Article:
Bruce Murphy
Murphy’s Law

Election’s Winners and Losers

An insider's look at who's up -- and who's down -- as a result of the August primary.

By - Aug 17th, 2012 11:32 am
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What a strange election. Going to the polls in August seems all wrong. And the bizarre results of Republican redistricting (Fox Valley-based incumbent Tom Petri is now the congressman for the North Shore?) caused considerable confusion. The big winners included:

Tommy Thompson: It looked like wealthy businessman Eric Hovde was going to pass the Tomster, but all the distractions — the recall election, Sikh temple shootings and Ryan pick for V-P — made it harder for Hovde get out his message, and voters went with the guy they knew by his first name. And unlike the usual scripted performance from winning politicians, Tommy was warm and charming in his victory night speech. But can he win the general election?

Alternative Lifestyles: Three weeks before the election, South Side Democratic Rep. JoCasta Zamarripa publicly announced she was bisexual and won reelection anyway. Tammy Baldwin won an uncontested Democratic primary and hopes to become the first openly lesbian U.S. Senator in history. And Democrat and openly gay legislator Mark Pocan won the primary to succeed Baldwin. Does that make the Dane County congressional seat the state’s gay district?

Sandy Pasch: She’s one of the brightest Democratic legislators, and Republicans did everything to get rid of her, redistricting her out of her own seat, and making her look like a carpetbagger for running in the nearest district, which is now majority black. Pasch won anyway, with 61 percent of the vote.

Jeff Fitzgerald: Sure the Assembly Speaker took fourth in the race for U.S. Senate, but his main goal, insiders say, was to increase his name recognition and political connections as he moves to become a lobbyist. Odds are that’s just what he’ll be doing come January.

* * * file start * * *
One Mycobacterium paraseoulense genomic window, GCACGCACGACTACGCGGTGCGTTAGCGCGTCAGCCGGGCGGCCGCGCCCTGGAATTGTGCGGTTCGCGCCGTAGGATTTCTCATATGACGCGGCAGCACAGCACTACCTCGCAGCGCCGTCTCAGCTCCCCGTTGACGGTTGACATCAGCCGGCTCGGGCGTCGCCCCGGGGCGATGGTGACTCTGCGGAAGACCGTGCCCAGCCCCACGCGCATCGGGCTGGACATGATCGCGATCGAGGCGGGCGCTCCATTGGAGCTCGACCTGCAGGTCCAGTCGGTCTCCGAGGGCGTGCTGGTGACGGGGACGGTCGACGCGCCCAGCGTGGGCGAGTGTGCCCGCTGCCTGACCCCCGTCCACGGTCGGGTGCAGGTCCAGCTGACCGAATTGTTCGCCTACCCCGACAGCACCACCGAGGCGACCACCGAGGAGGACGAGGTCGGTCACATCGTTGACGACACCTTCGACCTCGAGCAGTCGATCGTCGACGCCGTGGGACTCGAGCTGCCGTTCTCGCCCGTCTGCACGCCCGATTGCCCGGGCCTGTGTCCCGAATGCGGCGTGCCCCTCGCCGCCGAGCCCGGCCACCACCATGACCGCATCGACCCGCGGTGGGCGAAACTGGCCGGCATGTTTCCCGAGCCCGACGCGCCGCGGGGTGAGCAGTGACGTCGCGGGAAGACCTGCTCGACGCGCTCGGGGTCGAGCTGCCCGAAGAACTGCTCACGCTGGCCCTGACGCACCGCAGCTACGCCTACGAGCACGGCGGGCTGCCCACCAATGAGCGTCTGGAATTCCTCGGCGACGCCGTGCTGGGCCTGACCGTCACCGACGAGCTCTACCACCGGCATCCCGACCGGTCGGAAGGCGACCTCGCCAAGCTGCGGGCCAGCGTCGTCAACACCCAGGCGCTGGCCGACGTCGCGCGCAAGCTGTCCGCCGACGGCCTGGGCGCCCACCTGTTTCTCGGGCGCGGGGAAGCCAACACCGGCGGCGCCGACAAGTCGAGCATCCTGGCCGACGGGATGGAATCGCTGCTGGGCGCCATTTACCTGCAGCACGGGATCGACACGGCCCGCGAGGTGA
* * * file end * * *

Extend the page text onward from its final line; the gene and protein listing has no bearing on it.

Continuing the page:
Progressive Coalition: It remains to be seen if this helps or hurts the Democratic Party, but for now the party has moved further left with the defeat of Democratic Rep. Jason Fields (who was pro-vouchers) and Rep. Peggy Krusick (who was anti-abortion). They were beaten by their more lefty primary opponents Mandela Barnes (over Fields) and Daniel Riemer (over Krusick). Riemer, by the way, is the son of longtime Democratic policymaker David Riemer.

Scott Walker: He didn’t quite endorse Tommy but sang his praises in a crucial Journal Sentinel story just a week and a half before the election. It makes him look like a kingmaker.

And the biggest losers:

Mark Neumann: After losing three straight state-wide campaigns, stick a fork in him. His political career is done.

Tea Party: Neumann was their man and failed miserably.

Conservatives: They divided the vote for U.S. Senate among three candidates, any one of which would have probably thumped the more moderate Tommy.  Look at the top three conservative counties of Waukesha, Ozaukee and Washington: Thompson actually got less than 33 percent of the vote there (just 29 percent in Washington County). That doesn’t bode well for Thompson in the general election.

The Coggs: For decades the Coggs family has been one of the most successful in state and local politics. But Elizabeth Coggs was a triple loser: she lost her bid to win an open seat for state senate. Her aide Tracey Dent lost to LaTonya Johnson in a race for an open assembly seat. And Coggs admonition to black voters to “vote for someone who looks like you,” presumably aimed at Pasch, back-fired, earning criticism for Coggs and sympathy for Pasch.

American Federation for Children: The pro-school choice advocacy group, whose senior advisor is former Republican legislator Scott Jensen, made a combined total of $100,000 in campaign contributions to five black candidates for the legislature: Jason Fields, his brother Jarret Fields, Millie Coby, Elizabeth Coggs and Tracey Dent. Every single candidate lost.